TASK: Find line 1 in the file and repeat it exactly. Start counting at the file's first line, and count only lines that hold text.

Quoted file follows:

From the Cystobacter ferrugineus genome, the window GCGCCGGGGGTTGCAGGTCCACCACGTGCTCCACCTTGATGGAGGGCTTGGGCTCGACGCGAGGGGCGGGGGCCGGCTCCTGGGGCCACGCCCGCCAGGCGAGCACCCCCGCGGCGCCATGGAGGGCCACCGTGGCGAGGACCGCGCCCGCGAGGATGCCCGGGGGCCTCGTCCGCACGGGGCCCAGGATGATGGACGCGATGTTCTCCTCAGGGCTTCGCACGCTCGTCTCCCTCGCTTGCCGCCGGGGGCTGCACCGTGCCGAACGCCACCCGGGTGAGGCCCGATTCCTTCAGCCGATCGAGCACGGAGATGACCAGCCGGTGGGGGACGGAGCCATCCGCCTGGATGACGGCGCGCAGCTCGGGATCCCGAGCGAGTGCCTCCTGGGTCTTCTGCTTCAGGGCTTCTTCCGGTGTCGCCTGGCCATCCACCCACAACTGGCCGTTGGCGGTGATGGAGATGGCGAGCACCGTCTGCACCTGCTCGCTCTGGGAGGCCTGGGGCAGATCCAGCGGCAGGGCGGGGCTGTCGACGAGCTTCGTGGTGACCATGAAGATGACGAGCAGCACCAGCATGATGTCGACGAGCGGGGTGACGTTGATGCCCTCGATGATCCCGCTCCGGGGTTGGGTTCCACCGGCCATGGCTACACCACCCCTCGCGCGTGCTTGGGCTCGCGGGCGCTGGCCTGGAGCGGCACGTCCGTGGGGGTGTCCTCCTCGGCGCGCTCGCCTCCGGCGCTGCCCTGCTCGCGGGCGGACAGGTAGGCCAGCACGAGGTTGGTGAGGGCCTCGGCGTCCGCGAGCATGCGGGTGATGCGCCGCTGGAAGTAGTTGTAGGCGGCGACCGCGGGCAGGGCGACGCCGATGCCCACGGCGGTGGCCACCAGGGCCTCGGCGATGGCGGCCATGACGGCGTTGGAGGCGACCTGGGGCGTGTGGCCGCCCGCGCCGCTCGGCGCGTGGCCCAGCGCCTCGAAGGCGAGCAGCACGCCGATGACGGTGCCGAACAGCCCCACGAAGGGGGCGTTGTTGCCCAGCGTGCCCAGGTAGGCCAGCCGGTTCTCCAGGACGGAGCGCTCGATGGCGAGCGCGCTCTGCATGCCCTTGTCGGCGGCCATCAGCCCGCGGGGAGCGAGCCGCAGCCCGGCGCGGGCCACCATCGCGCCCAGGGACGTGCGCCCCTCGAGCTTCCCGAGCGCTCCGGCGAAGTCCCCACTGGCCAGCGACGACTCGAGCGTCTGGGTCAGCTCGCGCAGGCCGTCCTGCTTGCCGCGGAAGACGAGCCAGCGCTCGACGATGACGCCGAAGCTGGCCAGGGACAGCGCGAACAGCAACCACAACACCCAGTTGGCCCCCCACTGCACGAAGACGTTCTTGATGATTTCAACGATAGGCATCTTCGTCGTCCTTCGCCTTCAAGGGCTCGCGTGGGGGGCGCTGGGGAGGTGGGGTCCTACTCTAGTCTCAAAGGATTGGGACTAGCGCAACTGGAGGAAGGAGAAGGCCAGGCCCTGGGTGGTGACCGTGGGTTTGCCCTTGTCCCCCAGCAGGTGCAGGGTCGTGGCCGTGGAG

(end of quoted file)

From the Cystobacter ferrugineus genome, the window GCGCCGGGGGTTGCAGGTCCACCACGTGCTCCACCTTGATGGAGGGCTTGGGCTCGACGCGAGGGGCGGGGGCCGGCTCCTGGGGCCACGCCCGCCAGGCGAGCACCCCCGCGGCGCCATGGAGGGCCACCGTGGCGAGGACCGCGCCCGCGAGGATGCCCGGGGGCCTCGTCCGCACGGGGCCCAGGATGATGGACGCGATGTTCTCCTCAGGGCTTCGCACGCTCGTCTCCCTCGCTTGCCGCCGGGGGCTGCACCGTGCCGAACGCCACCCGGGTGAGGCCCGATTCCTTCAGCCGATCGAGCACGGAGATGACCAGCCGGTGGGGGACGGAGCCATCCGCCTGGATGACGGCGCGCAGCTCGGGATCCCGAGCGAGTGCCTCCTGGGTCTTCTGCTTCAGGGCTTCTTCCGGTGTCGCCTGGCCATCCACCCACAACTGGCCGTTGGCGGTGATGGAGATGGCGAGCACCGTCTGCACCTGCTCGCTCTGGGAGGCCTGGGGCAGATCCAGCGGCAGGGCGGGGCTGTCGACGAGCTTCGTGGTGACCATGAAGATGACGAGCAGCACCAGCATGATGTCGACGAGCGGGGTGACGTTGATGCCCTCGATGATCCCGCTCCGGGGTTGGGTTCCACCGGCCATGGCTACACCACCCCTCGCGCGTGCTTGGGCTCGCGGGCGCTGGCCTGGAGCGGCACGTCCGTGGGGGTGTCCTCCTCGGCGCGCTCGCCTCCGGCGCTGCCCTGCTCGCGGGCGGACAGGTAGGCCAGCACGAGGTTGGTGAGGGCCTCGGCGTCCGCGAGCATGCGGGTGATGCGCCGCTGGAAGTAGTTGTAGGCGGCGACCGCGGGCAGGGCGACGCCGATGCCCACGGCGGTGGCCACCAGGGCCTCGGCGATGGCGGCCATGACGGCGTTGGAGGCGACCTGGGGCGTGTGGCCGCCCGCGCCGCTCGGCGCGTGGCCCAGCGCCTCGAAGGCGAGCAGCACGCCGATGACGGTGCCGAACAGCCCCACGAAGGGGGCGTTGTTGCCCAGCGTGCCCAGGTAGGCCAGCCGGTTCTCCAGGACGGAGCGCTCGATGGCGAGCGCGCTCTGCATGCCCTTGTCGGCGGCCATCAGCCCGCGGGGAGCGAGCCGCAGCCCGGCGCGGGCCACCATCGCGCCCAGGGACGTGCGCCCCTCGAGCTTCCCGAGCGCTCCGGCGAAGTCCCCACTGGCCAGCGACGACTCGAGCGTCTGGGTCAGCTCGCGCAGGCCGTCCTGCTTGCCGCGGAAGACGAGCCAGCGCTCGACGATGACGCCGAAGCTGGCCAGGGACAGCGCGAACAGCAACCACAACACCCAGTTGGCCCCCCACTGCACGAAGACGTTCTTGATGATTTCAACGATAGGCATCTTCGTCGTCCTTCGCCTTCAAGGGCTCGCGTGGGGGGCGCTGGGGAGGTGGGGTCCTACTCTAGTCTCAAAGGATTGGGACTAGCGCAACTGGAGGAAGGAGAAGGCCAGGCCCTGGGTGGTGACCGTGGGTTTGCCCTTGTCCCCCAGCAGGTGCAGGGTCGTGGCCGTGGAG